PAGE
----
Interview with Director and Choreographer Gabri Christa

From directing, dancing and writing to teaching, advising and curating, Gabri Christa has had no difficulty to keep herself busy within her trade. “I never saw it as an option to work at a café, as I was always determined to earn myself a living with what I do. I never focused on how difficult that would be – to me, it was something that just had to be done.” We sat down with the director and choreographer to discuss how she combines teaching with her artistic practice, and the ways in which she ‘gives back’ to the broader New York community.

Before our conversation in the early afternoon, Gabri had already been running around all morning. She had to arrange some things for Snug Harbor, a cultural center on Staten Island where she used to be artistic director. Even though Gabri, a Staten Island resident herself, officially quit, they asked her to stay on as a curator. “I always intend to cut back and be a little less busy, but I guess it is just not in my nature. It’s not that I am not a person who dares to say no – because I am – but there are some things that are just important for me to do. With Snug Harbor, I still feel responsible for the process; even though I already planned their whole calendar until January. It is hard to let that go, but I should, and allow people to make their own mistakes.”

Fifteen years ago Gabri began to explore dance for camera, an experiment that quickly led to a string of award-winning film projects. All of her shorts have screened as jury finalists in international film festivals worldwide, while her current film projects include a documentary about her yoga teacher Leo Floridas and an environmental thriller for young adults.

This fall, Gabri will join the Dance Department of Barnard College of Columbia University as an Assistant Professor of Professional Practice. Besides teaching courses in dance and film, she will develop a new course called ‘Dance On Camera.’ “It’s all very exciting. I am really creating something new, which is directly connected to my own artistic practice.” At Barnard, Gabri needs to stay active as an artist, and create her own work. “That is why I am hired: to connect the classroom to the professional field. They do not need me to write a book, but I am expected to make another movie. I spend less than 9 months out of 12 at Barnard, but they stimulate me to spend the remaining time on my own projects. I think it is the first time that a day job and my artistic practice are this closely related to one another.”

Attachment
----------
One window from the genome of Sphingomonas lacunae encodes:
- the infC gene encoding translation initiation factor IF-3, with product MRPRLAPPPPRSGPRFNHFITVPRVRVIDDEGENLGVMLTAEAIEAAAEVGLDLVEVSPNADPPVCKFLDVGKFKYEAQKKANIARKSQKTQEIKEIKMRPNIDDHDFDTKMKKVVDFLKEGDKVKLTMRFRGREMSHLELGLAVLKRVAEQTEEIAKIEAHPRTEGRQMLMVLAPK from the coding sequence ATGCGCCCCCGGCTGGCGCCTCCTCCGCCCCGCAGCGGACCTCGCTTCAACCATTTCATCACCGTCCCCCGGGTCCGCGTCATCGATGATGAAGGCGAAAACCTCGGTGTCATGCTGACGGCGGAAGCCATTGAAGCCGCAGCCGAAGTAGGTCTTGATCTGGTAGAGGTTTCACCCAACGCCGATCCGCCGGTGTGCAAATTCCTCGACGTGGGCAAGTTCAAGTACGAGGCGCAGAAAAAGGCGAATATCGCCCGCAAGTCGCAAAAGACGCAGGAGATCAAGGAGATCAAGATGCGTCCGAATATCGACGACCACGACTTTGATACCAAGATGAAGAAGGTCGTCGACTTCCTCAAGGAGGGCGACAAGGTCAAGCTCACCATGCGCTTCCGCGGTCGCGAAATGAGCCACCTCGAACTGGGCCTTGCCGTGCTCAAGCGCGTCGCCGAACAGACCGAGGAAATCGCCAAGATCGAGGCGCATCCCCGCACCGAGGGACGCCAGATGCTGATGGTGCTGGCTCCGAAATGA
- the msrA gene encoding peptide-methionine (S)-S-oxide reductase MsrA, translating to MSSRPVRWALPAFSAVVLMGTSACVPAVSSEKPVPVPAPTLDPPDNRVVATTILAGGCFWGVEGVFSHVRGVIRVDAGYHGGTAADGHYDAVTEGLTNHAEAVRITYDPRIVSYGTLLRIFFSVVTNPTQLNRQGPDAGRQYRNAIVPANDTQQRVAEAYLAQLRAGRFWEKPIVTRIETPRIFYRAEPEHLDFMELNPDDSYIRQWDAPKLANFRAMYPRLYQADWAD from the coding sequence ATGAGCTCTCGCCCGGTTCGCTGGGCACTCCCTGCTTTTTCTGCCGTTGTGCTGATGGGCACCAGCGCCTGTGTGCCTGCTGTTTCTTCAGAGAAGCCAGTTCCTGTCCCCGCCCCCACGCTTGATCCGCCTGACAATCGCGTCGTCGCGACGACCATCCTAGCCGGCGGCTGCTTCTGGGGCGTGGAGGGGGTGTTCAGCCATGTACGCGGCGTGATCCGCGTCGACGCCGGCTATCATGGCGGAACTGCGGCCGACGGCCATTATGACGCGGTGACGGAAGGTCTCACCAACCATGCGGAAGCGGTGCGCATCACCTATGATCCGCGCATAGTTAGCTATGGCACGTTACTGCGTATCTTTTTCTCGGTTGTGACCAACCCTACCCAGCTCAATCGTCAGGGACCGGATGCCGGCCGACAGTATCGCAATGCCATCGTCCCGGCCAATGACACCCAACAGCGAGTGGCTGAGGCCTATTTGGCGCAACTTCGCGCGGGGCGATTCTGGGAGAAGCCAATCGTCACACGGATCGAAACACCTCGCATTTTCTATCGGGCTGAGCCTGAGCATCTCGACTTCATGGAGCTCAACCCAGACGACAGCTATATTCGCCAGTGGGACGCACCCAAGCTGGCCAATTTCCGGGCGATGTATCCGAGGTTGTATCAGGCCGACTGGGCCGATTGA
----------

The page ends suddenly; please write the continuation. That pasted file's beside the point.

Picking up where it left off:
To Gabri, her new position at Barnard proofs that there is no straight line towards anything. “And that’s actually the fun part. I often say my life today is one big coincidence, as my personal history seems to prove it.” When Gabri was performing in Venezuela, she was discovered by a curator from New York Live Arts, who invited her to perform in the city. “After a second performance I was planning to go back to the Netherlands, but then I was offered a grant by the National Performing Network. Within a week they got me a nice place to stay on 66th street, and I thought: why not?” Not much later, Gabri was invited by Bill T. Jones to dance for his company. “And from then on, things started happening very quickly. I met my husband, and here I am – still in New York!”

The ‘another building’ project is a series of short narrative dance films that take place in and around historic buildings and sites specific to the Netherlands’ colonial past. Gabri calls herself “the ultimate product” of that history, as she grew up on Curacao with a Dutch mother and a Surinamese father. The first three films set place on Aruba, Bonaire and Curacao, while Gabri is currently focusing on the fourth one in Surinam. “But the list goes on forever – I would also love to do one in Sri Lanka or South Africa, and New York is also very interesting as it has this history with New Netherland and New Amsterdam. There are so many Dutch connections, buildings and traces to be found all over the world.”